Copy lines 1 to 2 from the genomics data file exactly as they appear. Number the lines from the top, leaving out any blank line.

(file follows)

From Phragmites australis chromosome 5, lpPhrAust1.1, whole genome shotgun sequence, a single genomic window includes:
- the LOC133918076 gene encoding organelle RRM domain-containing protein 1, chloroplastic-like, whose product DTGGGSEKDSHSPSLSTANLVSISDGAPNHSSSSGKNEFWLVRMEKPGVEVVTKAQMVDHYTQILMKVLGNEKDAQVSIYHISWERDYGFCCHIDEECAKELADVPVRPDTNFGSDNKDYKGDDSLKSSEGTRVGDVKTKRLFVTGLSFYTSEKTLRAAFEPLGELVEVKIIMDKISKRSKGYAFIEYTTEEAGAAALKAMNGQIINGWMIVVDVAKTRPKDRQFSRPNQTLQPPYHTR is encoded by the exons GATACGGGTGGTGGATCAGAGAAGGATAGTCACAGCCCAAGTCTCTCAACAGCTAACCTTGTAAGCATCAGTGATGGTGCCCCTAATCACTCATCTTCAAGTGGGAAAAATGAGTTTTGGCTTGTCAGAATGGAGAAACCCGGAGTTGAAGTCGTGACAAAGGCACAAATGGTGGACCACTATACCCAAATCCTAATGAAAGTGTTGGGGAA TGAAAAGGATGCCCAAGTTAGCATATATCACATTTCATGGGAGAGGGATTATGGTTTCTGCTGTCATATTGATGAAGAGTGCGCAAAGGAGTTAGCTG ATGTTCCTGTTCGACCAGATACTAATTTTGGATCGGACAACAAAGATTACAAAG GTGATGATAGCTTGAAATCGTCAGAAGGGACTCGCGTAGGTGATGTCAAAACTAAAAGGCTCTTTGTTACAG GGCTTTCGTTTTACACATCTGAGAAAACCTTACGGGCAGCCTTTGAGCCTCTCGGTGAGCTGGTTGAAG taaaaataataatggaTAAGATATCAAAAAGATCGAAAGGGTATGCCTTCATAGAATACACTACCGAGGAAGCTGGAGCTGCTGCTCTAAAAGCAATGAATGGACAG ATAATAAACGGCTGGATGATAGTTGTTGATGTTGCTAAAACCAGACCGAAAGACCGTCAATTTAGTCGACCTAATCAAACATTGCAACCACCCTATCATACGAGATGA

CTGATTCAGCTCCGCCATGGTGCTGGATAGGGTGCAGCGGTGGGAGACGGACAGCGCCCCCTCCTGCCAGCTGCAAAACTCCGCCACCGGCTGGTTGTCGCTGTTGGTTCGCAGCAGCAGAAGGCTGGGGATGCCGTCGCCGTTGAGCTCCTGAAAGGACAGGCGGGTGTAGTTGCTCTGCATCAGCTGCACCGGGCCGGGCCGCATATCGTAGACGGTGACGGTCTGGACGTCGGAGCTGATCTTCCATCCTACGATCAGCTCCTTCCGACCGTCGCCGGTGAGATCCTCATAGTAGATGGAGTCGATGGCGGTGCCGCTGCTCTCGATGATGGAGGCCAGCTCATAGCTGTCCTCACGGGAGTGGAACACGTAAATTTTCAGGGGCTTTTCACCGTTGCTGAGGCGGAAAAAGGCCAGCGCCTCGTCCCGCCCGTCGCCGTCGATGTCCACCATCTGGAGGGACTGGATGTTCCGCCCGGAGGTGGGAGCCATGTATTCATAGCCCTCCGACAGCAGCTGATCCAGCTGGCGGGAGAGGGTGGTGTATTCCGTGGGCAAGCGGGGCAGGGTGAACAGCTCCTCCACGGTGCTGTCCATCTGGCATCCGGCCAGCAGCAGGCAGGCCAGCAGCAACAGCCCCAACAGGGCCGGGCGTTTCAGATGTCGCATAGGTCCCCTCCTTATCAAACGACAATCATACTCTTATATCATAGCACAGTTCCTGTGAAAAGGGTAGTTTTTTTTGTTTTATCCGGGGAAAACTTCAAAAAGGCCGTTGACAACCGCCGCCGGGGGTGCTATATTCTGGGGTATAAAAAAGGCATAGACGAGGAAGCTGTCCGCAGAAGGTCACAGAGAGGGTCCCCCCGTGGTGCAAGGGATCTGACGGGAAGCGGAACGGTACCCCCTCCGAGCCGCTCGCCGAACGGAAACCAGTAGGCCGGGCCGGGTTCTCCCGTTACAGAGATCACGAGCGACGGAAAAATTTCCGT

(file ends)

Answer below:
From Phragmites australis chromosome 5, lpPhrAust1.1, whole genome shotgun sequence, a single genomic window includes:
- the LOC133918076 gene encoding organelle RRM domain-containing protein 1, chloroplastic-like, whose product DTGGGSEKDSHSPSLSTANLVSISDGAPNHSSSSGKNEFWLVRMEKPGVEVVTKAQMVDHYTQILMKVLGNEKDAQVSIYHISWERDYGFCCHIDEECAKELADVPVRPDTNFGSDNKDYKGDDSLKSSEGTRVGDVKTKRLFVTGLSFYTSEKTLRAAFEPLGELVEVKIIMDKISKRSKGYAFIEYTTEEAGAAALKAMNGQIINGWMIVVDVAKTRPKDRQFSRPNQTLQPPYHTR is encoded by the exons GATACGGGTGGTGGATCAGAGAAGGATAGTCACAGCCCAAGTCTCTCAACAGCTAACCTTGTAAGCATCAGTGATGGTGCCCCTAATCACTCATCTTCAAGTGGGAAAAATGAGTTTTGGCTTGTCAGAATGGAGAAACCCGGAGTTGAAGTCGTGACAAAGGCACAAATGGTGGACCACTATACCCAAATCCTAATGAAAGTGTTGGGGAA TGAAAAGGATGCCCAAGTTAGCATATATCACATTTCATGGGAGAGGGATTATGGTTTCTGCTGTCATATTGATGAAGAGTGCGCAAAGGAGTTAGCTG ATGTTCCTGTTCGACCAGATACTAATTTTGGATCGGACAACAAAGATTACAAAG GTGATGATAGCTTGAAATCGTCAGAAGGGACTCGCGTAGGTGATGTCAAAACTAAAAGGCTCTTTGTTACAG GGCTTTCGTTTTACACATCTGAGAAAACCTTACGGGCAGCCTTTGAGCCTCTCGGTGAGCTGGTTGAAG taaaaataataatggaTAAGATATCAAAAAGATCGAAAGGGTATGCCTTCATAGAATACACTACCGAGGAAGCTGGAGCTGCTGCTCTAAAAGCAATGAATGGACAG ATAATAAACGGCTGGATGATAGTTGTTGATGTTGCTAAAACCAGACCGAAAGACCGTCAATTTAGTCGACCTAATCAAACATTGCAACCACCCTATCATACGAGATGA